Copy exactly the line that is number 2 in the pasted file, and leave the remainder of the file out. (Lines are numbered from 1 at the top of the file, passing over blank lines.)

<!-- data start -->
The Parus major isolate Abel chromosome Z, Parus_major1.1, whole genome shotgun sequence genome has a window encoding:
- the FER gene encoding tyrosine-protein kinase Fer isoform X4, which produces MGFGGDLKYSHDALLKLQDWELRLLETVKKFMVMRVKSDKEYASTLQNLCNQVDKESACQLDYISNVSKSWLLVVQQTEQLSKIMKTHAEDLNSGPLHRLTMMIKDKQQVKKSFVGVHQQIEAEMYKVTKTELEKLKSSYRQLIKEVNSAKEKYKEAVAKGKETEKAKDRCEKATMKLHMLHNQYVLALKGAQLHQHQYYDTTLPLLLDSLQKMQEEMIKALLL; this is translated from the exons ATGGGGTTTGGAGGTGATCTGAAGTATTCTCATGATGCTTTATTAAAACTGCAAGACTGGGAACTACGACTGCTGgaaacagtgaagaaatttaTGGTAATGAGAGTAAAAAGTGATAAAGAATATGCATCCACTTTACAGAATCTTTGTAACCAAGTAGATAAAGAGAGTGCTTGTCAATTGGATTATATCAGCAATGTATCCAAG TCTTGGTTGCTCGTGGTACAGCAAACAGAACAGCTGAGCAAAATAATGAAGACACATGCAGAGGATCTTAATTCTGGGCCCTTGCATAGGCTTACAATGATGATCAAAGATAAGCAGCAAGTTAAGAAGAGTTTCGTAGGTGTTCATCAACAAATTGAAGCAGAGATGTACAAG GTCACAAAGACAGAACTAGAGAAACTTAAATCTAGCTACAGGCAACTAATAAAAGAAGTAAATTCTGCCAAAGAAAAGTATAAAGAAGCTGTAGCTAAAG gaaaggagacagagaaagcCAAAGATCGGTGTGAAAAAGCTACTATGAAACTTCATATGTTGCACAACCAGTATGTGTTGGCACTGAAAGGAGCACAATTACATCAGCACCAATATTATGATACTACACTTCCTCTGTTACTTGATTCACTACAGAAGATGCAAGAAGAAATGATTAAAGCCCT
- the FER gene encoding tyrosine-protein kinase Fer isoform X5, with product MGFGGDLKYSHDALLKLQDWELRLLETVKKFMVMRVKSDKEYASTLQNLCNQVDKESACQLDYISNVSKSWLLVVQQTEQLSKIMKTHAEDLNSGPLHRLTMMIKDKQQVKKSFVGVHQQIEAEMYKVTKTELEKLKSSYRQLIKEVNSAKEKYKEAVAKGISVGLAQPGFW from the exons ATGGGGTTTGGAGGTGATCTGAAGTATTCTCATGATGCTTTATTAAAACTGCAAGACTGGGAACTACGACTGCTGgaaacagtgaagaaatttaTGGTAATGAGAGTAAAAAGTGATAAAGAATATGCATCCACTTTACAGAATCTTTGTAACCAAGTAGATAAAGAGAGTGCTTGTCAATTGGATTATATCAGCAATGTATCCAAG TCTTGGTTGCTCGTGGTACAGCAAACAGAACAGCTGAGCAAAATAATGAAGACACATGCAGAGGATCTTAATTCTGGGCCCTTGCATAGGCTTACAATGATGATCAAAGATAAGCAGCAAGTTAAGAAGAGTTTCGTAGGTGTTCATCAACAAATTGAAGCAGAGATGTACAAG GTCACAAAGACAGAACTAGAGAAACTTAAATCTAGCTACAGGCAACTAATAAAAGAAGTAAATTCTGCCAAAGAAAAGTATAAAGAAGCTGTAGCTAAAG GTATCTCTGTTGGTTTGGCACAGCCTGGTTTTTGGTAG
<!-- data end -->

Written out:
- the FER gene encoding tyrosine-protein kinase Fer isoform X4, which produces MGFGGDLKYSHDALLKLQDWELRLLETVKKFMVMRVKSDKEYASTLQNLCNQVDKESACQLDYISNVSKSWLLVVQQTEQLSKIMKTHAEDLNSGPLHRLTMMIKDKQQVKKSFVGVHQQIEAEMYKVTKTELEKLKSSYRQLIKEVNSAKEKYKEAVAKGKETEKAKDRCEKATMKLHMLHNQYVLALKGAQLHQHQYYDTTLPLLLDSLQKMQEEMIKALLL; this is translated from the exons ATGGGGTTTGGAGGTGATCTGAAGTATTCTCATGATGCTTTATTAAAACTGCAAGACTGGGAACTACGACTGCTGgaaacagtgaagaaatttaTGGTAATGAGAGTAAAAAGTGATAAAGAATATGCATCCACTTTACAGAATCTTTGTAACCAAGTAGATAAAGAGAGTGCTTGTCAATTGGATTATATCAGCAATGTATCCAAG TCTTGGTTGCTCGTGGTACAGCAAACAGAACAGCTGAGCAAAATAATGAAGACACATGCAGAGGATCTTAATTCTGGGCCCTTGCATAGGCTTACAATGATGATCAAAGATAAGCAGCAAGTTAAGAAGAGTTTCGTAGGTGTTCATCAACAAATTGAAGCAGAGATGTACAAG GTCACAAAGACAGAACTAGAGAAACTTAAATCTAGCTACAGGCAACTAATAAAAGAAGTAAATTCTGCCAAAGAAAAGTATAAAGAAGCTGTAGCTAAAG gaaaggagacagagaaagcCAAAGATCGGTGTGAAAAAGCTACTATGAAACTTCATATGTTGCACAACCAGTATGTGTTGGCACTGAAAGGAGCACAATTACATCAGCACCAATATTATGATACTACACTTCCTCTGTTACTTGATTCACTACAGAAGATGCAAGAAGAAATGATTAAAGCCCT